The Master’s program in Earth Surface and Water involves the study of natural and human-induced physical and geochemical processes, patterns, and dynamics of the Earth’s continental and coastal systems. This two-year program provides you with the knowledge that is essential to manage the planet sustainably, guarantee the availability of natural resources for future generations, and understand and avert natural hazards.
The main subject areas you will study consist of the dynamics of coastal and river systems, (geo-)hydrological processes, groundwater remediation, land degradation in drylands and mountainous regions, natural hazards, and delta evolution on centennial and longer timescales.
You can choose one of four tracks based on your interests in the field:
- Geohazards and Earth Observation
Land-degradation processes and natural hazards in and on the Earth's surface
- Coastal Dynamics and Fluvial Systems
Natural and human-induced processes, patterns, and products in the world's coasts and rivers
Movement, distribution, and quality of water on Earth
- Environmental Geochemistry
Processes that control the functioning of natural environments at the Earth's surface
Core Areas of Research
The Earth Surface and Water program trains students to quantitatively study the natural and human-induced physical and chemical processes, patterns, and dynamics of Earth’s continental and coastal systems as well as their responses to global change. Students explore and understand the modeling capabilities of the past, present, and future as well as the evolution of Earth’s environment, including human impact on this evolution.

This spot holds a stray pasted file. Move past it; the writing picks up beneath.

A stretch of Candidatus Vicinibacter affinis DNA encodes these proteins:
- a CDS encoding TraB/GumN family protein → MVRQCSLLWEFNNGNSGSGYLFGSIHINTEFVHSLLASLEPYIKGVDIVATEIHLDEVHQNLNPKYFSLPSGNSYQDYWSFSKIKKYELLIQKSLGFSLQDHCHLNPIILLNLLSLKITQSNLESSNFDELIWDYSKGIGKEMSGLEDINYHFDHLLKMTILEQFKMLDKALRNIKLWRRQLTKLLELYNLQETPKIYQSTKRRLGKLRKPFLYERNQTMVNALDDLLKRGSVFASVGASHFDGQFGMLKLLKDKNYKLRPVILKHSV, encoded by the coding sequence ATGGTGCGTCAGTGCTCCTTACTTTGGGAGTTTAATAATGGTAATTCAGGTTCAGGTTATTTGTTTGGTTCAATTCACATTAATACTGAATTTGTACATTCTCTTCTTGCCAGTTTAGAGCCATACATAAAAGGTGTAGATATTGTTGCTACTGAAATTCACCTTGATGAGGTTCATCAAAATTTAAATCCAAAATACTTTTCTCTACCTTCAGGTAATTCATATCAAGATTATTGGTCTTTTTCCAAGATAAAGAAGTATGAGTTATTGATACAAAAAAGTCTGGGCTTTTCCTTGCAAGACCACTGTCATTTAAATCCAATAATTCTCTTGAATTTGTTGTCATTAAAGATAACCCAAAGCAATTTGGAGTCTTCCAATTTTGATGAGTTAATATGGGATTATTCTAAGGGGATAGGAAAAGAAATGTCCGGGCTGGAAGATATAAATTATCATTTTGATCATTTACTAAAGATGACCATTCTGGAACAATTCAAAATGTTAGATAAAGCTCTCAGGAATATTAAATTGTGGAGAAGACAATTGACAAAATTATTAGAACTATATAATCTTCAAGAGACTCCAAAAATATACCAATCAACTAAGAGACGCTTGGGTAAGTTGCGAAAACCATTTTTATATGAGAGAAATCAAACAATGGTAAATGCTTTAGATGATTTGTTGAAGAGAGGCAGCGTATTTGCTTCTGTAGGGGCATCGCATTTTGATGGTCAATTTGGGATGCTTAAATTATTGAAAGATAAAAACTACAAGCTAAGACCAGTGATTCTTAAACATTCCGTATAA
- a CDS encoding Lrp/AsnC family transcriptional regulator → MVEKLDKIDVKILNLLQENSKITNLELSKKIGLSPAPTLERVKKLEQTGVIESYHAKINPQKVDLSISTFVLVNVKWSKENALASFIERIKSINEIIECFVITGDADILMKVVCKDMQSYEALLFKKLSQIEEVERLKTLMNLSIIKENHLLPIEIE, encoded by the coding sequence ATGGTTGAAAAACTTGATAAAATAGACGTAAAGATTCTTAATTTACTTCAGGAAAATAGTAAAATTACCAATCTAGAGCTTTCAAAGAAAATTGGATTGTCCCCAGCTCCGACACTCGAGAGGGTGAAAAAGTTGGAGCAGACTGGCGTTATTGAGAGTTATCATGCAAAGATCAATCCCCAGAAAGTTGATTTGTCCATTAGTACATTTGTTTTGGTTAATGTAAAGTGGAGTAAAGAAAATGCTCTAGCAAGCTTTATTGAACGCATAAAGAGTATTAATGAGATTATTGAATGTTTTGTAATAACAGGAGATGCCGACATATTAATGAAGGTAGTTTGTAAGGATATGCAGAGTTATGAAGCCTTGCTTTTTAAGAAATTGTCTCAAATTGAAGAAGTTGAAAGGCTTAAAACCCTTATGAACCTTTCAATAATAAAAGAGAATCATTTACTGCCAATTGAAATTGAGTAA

In the program, you will address questions such as:
- How do river floods affect delta systems and their inhabitants?
- How can we use natural processes under climate change to maintain safe - yet attractive and dynamic - coastlines?
- How can satellite images be used to estimate erosion losses?
- Will we have enough water to sustain the world’s rapidly increasing population in 2050?
- What is the most efficient way to clean an oil spill that enters the soil and groundwater?
The program trains students to combine field observations and laboratory experiments with the latest developments in remote sensing and computational methods. Research developed by our staff and students has a strong international profile, encompasses scales ranging from microscopic to global, and concerns both past and contemporary processes.
Physical geographers, geochemists, and hydrologists are necessary to identify nature’s actions in our modern world, especially with society’s ever-increasing pressure on the natural environment. The Earth Surface and Water program, therefore, focusses on imminent societal problems, such as society’s increased vulnerability to climate and environmental changes and to natural hazards such as flooding, storms, and mass movements. It also addresses the threats and opportunities resulting from human activity in our physical environment, including the hydrological cycle.